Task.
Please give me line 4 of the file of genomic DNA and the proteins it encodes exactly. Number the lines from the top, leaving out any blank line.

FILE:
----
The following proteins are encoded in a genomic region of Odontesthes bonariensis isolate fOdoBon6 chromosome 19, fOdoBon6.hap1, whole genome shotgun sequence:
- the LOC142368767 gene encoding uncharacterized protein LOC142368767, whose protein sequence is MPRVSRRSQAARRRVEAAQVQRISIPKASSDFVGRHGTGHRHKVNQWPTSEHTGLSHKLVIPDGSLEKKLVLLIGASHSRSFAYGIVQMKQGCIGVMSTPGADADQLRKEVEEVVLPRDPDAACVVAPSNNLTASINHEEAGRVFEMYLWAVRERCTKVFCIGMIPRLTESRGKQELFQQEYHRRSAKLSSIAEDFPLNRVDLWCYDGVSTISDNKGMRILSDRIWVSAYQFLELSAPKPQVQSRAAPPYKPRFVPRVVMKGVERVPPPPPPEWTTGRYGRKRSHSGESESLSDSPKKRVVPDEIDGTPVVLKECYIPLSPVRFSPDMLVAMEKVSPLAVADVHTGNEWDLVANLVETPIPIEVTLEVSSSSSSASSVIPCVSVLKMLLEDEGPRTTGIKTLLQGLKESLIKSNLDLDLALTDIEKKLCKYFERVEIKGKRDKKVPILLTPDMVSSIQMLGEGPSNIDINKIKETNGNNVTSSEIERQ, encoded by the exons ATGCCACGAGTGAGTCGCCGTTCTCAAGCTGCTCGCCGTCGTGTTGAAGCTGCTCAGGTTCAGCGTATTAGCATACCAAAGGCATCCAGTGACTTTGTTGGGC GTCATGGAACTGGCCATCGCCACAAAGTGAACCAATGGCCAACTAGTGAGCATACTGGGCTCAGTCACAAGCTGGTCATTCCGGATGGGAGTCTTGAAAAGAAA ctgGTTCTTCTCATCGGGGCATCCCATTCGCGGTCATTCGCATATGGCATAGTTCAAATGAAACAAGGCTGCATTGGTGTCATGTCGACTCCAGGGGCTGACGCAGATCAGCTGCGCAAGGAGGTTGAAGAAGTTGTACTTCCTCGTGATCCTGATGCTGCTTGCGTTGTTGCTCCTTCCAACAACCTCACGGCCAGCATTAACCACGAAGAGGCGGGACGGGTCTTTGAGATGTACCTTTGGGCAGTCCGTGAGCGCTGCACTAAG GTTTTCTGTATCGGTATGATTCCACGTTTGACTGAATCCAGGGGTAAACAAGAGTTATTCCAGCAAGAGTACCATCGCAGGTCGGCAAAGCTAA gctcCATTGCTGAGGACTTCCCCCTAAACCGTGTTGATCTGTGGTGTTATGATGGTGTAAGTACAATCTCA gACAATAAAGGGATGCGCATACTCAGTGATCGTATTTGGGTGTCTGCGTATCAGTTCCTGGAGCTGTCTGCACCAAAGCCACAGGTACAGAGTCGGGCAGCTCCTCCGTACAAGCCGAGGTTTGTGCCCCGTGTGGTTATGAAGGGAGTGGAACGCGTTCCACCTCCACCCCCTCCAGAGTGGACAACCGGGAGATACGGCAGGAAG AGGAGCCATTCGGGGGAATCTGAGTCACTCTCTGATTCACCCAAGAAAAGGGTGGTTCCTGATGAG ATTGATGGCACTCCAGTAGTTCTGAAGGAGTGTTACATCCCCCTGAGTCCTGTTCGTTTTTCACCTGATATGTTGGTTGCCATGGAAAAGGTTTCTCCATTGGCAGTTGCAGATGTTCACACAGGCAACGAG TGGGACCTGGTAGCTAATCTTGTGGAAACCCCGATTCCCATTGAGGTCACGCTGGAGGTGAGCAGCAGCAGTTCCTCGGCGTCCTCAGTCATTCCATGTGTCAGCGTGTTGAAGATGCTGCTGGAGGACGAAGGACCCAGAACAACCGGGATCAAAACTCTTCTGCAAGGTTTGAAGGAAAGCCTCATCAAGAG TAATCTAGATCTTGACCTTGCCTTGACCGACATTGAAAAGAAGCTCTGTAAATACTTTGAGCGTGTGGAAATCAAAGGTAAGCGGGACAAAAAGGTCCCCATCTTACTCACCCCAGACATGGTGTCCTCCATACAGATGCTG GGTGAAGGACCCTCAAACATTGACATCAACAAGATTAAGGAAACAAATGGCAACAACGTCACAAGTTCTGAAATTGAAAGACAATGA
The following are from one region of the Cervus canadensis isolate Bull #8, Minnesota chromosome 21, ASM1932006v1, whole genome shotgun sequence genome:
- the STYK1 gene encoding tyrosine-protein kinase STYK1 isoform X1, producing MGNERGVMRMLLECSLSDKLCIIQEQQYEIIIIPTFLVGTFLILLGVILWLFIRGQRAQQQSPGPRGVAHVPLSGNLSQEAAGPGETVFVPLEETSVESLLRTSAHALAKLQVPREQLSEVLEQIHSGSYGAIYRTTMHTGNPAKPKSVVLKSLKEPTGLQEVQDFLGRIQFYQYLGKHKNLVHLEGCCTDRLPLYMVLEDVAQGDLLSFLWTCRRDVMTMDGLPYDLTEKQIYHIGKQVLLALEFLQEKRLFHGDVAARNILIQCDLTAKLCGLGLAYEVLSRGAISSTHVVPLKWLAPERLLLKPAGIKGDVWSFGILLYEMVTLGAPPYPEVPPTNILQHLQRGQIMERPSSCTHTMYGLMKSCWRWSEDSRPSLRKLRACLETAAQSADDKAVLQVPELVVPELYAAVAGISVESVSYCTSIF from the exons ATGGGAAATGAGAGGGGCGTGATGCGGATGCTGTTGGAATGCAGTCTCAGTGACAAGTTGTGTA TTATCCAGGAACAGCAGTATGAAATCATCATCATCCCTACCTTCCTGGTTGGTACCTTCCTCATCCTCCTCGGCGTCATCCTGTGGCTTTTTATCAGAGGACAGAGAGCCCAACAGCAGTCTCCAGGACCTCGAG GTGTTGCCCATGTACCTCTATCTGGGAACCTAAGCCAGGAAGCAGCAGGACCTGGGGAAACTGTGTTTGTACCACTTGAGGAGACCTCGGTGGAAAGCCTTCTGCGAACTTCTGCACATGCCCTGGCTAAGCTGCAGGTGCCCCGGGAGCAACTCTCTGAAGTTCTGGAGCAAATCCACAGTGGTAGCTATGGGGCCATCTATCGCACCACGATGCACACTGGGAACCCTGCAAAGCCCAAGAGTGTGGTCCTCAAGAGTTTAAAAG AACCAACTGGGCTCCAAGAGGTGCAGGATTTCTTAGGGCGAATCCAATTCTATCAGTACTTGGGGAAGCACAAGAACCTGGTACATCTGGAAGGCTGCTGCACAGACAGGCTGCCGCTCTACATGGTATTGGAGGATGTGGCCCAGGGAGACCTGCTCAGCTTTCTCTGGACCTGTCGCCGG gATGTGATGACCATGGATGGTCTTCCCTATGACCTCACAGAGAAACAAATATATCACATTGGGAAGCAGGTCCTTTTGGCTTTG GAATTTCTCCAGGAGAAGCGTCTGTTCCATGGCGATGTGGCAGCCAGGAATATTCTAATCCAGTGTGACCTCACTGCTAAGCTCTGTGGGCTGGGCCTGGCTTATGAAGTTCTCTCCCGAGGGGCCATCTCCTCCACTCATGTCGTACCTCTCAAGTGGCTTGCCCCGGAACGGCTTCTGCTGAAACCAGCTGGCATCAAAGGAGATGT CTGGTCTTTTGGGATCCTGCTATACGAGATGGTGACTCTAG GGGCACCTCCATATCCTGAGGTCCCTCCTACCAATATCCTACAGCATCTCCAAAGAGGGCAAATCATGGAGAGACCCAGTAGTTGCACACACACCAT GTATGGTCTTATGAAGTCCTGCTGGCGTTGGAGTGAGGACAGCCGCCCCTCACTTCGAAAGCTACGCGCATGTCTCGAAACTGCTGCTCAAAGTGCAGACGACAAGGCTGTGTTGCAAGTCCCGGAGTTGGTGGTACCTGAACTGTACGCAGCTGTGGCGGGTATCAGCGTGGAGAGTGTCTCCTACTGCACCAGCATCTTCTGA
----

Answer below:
- the STYK1 gene encoding tyrosine-protein kinase STYK1 isoform X1, producing MGNERGVMRMLLECSLSDKLCIIQEQQYEIIIIPTFLVGTFLILLGVILWLFIRGQRAQQQSPGPRGVAHVPLSGNLSQEAAGPGETVFVPLEETSVESLLRTSAHALAKLQVPREQLSEVLEQIHSGSYGAIYRTTMHTGNPAKPKSVVLKSLKEPTGLQEVQDFLGRIQFYQYLGKHKNLVHLEGCCTDRLPLYMVLEDVAQGDLLSFLWTCRRDVMTMDGLPYDLTEKQIYHIGKQVLLALEFLQEKRLFHGDVAARNILIQCDLTAKLCGLGLAYEVLSRGAISSTHVVPLKWLAPERLLLKPAGIKGDVWSFGILLYEMVTLGAPPYPEVPPTNILQHLQRGQIMERPSSCTHTMYGLMKSCWRWSEDSRPSLRKLRACLETAAQSADDKAVLQVPELVVPELYAAVAGISVESVSYCTSIF from the exons ATGGGAAATGAGAGGGGCGTGATGCGGATGCTGTTGGAATGCAGTCTCAGTGACAAGTTGTGTA TTATCCAGGAACAGCAGTATGAAATCATCATCATCCCTACCTTCCTGGTTGGTACCTTCCTCATCCTCCTCGGCGTCATCCTGTGGCTTTTTATCAGAGGACAGAGAGCCCAACAGCAGTCTCCAGGACCTCGAG GTGTTGCCCATGTACCTCTATCTGGGAACCTAAGCCAGGAAGCAGCAGGACCTGGGGAAACTGTGTTTGTACCACTTGAGGAGACCTCGGTGGAAAGCCTTCTGCGAACTTCTGCACATGCCCTGGCTAAGCTGCAGGTGCCCCGGGAGCAACTCTCTGAAGTTCTGGAGCAAATCCACAGTGGTAGCTATGGGGCCATCTATCGCACCACGATGCACACTGGGAACCCTGCAAAGCCCAAGAGTGTGGTCCTCAAGAGTTTAAAAG AACCAACTGGGCTCCAAGAGGTGCAGGATTTCTTAGGGCGAATCCAATTCTATCAGTACTTGGGGAAGCACAAGAACCTGGTACATCTGGAAGGCTGCTGCACAGACAGGCTGCCGCTCTACATGGTATTGGAGGATGTGGCCCAGGGAGACCTGCTCAGCTTTCTCTGGACCTGTCGCCGG gATGTGATGACCATGGATGGTCTTCCCTATGACCTCACAGAGAAACAAATATATCACATTGGGAAGCAGGTCCTTTTGGCTTTG GAATTTCTCCAGGAGAAGCGTCTGTTCCATGGCGATGTGGCAGCCAGGAATATTCTAATCCAGTGTGACCTCACTGCTAAGCTCTGTGGGCTGGGCCTGGCTTATGAAGTTCTCTCCCGAGGGGCCATCTCCTCCACTCATGTCGTACCTCTCAAGTGGCTTGCCCCGGAACGGCTTCTGCTGAAACCAGCTGGCATCAAAGGAGATGT CTGGTCTTTTGGGATCCTGCTATACGAGATGGTGACTCTAG GGGCACCTCCATATCCTGAGGTCCCTCCTACCAATATCCTACAGCATCTCCAAAGAGGGCAAATCATGGAGAGACCCAGTAGTTGCACACACACCAT GTATGGTCTTATGAAGTCCTGCTGGCGTTGGAGTGAGGACAGCCGCCCCTCACTTCGAAAGCTACGCGCATGTCTCGAAACTGCTGCTCAAAGTGCAGACGACAAGGCTGTGTTGCAAGTCCCGGAGTTGGTGGTACCTGAACTGTACGCAGCTGTGGCGGGTATCAGCGTGGAGAGTGTCTCCTACTGCACCAGCATCTTCTGA